Despite the advances in treatment that have been made in recent years, multiple myeloma blood cancer remains incurable
Patients who initially have a response all too frequently relapse, with disease that is refractory to current therapies.
Sanofi has developed a monoclonal antibody, isatuximab, which has the potential to improve the prospects of multiple myeloma patients. It binds to the CD38 receptor, which is highly expressed on multiple myeloma cells, inducing apoptosis.
In an open label, dose escalation Phase Ib trial, 57 patients with relapsed or refractory multiple myeloma were given weekly doses (10 or 20 mg/kg) or 3, 5 or 10 mg every other week, in combination with lenalidomide (25 mg) for days 1–21 and weekly doses of dexamethasone.1
The median duration of dosing was 36 weeks. It was generally well tolerated and the maximum tolerated dose was not reached.
The most common antibody related adverse events were infusion-associated reactions. In the evaluable population, the overall response rate was 56% and 52% in lenalidomide-refractory patients. The overall median progression-free survival was 8.5 months.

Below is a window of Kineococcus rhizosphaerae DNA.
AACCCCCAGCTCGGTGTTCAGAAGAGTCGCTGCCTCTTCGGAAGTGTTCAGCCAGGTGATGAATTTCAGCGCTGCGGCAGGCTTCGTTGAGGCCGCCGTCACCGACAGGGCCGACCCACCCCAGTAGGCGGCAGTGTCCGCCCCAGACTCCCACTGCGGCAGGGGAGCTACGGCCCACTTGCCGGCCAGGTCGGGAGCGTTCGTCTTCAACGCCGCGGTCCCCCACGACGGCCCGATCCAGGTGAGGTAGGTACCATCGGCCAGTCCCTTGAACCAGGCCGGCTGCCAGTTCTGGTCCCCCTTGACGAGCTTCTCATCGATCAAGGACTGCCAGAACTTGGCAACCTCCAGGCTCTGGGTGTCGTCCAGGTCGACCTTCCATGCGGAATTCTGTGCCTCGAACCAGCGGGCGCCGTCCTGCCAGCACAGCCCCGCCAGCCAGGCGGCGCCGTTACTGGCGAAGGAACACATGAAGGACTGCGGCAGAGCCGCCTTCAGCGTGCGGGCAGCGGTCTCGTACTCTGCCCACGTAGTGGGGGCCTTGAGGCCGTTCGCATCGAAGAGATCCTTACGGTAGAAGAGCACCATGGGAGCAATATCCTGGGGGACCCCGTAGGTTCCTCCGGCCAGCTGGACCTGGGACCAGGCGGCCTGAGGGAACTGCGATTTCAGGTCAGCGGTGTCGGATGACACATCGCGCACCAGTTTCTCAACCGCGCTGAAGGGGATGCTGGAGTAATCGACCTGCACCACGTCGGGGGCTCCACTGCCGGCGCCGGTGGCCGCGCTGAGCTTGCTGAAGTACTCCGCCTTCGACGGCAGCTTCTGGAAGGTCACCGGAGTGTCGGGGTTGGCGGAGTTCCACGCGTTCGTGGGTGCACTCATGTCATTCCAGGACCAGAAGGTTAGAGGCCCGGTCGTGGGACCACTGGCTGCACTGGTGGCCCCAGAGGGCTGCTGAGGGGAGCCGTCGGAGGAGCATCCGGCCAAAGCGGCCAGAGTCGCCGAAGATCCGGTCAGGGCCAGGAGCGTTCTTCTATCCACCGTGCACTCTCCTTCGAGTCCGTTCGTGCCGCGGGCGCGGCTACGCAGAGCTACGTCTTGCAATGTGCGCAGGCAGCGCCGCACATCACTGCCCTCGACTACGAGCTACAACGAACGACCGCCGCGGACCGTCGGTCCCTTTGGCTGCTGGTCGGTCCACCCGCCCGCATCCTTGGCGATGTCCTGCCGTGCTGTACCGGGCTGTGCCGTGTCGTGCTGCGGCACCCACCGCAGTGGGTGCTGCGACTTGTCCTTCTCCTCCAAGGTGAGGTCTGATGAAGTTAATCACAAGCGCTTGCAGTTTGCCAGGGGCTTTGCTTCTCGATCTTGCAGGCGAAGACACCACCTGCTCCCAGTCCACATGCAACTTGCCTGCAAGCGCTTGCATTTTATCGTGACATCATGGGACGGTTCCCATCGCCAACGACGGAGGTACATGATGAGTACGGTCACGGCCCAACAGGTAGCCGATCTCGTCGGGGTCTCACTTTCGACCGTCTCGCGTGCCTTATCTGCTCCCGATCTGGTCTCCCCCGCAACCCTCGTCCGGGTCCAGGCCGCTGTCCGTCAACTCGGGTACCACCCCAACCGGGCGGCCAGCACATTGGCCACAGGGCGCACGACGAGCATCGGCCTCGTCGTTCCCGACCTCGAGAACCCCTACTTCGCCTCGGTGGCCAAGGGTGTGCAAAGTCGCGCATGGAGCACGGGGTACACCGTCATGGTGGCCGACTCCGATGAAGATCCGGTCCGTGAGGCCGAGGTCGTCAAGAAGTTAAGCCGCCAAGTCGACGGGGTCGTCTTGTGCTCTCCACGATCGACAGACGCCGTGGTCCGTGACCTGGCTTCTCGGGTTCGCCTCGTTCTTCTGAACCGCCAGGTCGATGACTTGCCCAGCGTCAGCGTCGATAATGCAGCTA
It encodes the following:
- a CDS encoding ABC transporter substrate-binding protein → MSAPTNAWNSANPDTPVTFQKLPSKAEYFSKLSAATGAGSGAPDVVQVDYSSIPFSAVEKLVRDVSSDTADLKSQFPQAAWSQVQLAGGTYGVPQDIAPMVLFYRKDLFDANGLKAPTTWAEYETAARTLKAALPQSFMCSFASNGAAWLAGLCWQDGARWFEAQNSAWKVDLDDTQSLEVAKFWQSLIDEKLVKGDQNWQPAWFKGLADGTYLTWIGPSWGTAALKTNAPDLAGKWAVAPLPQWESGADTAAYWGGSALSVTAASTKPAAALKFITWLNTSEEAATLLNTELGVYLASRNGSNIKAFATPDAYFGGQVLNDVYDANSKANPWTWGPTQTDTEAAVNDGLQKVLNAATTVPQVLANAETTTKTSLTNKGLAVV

A randomised, multicentre, open label Phase III study has also been done in 307 patients with relapsed and refractory multiple myeloma who had received at least two previous lines of treatment, including lenalidomide and a proteasome inhibitor, but had not previously been found to be refractory to an anti-CD38 monoclonal antibody.2
Subjects were given either weekly isatuximab (10 mg/kg) for the first 4 weeks then 2-weekly, plus 4 mg of pomalidomide biweekly and 40 mg of dexamethasone weekly (20 mg if they were older than 75), or just the pomalidomide/dexamethasone combination.
The median progression-free survival with the antibody was 11.5 months and 6.5 months without. The most frequent treatment-emergent adverse events were infusion reactions, upper respiratory tract infections and diarrhoea.
Another Phase III trial is under way with the antibody being dosed alongside carfilzomib and dexamethasone in more than 300 patients.3
It is also being investigated as a monotherapy, showing promise in a Phase I dose escalation and expansion trial in 84 patients with relapsed or refractory multiple myeloma.4
There was an overall response rate of 24% in patients given at least 10 mg/kg, including one complete response. The median duration of response was 25 weeks for high risk patients and 36 weeks for others.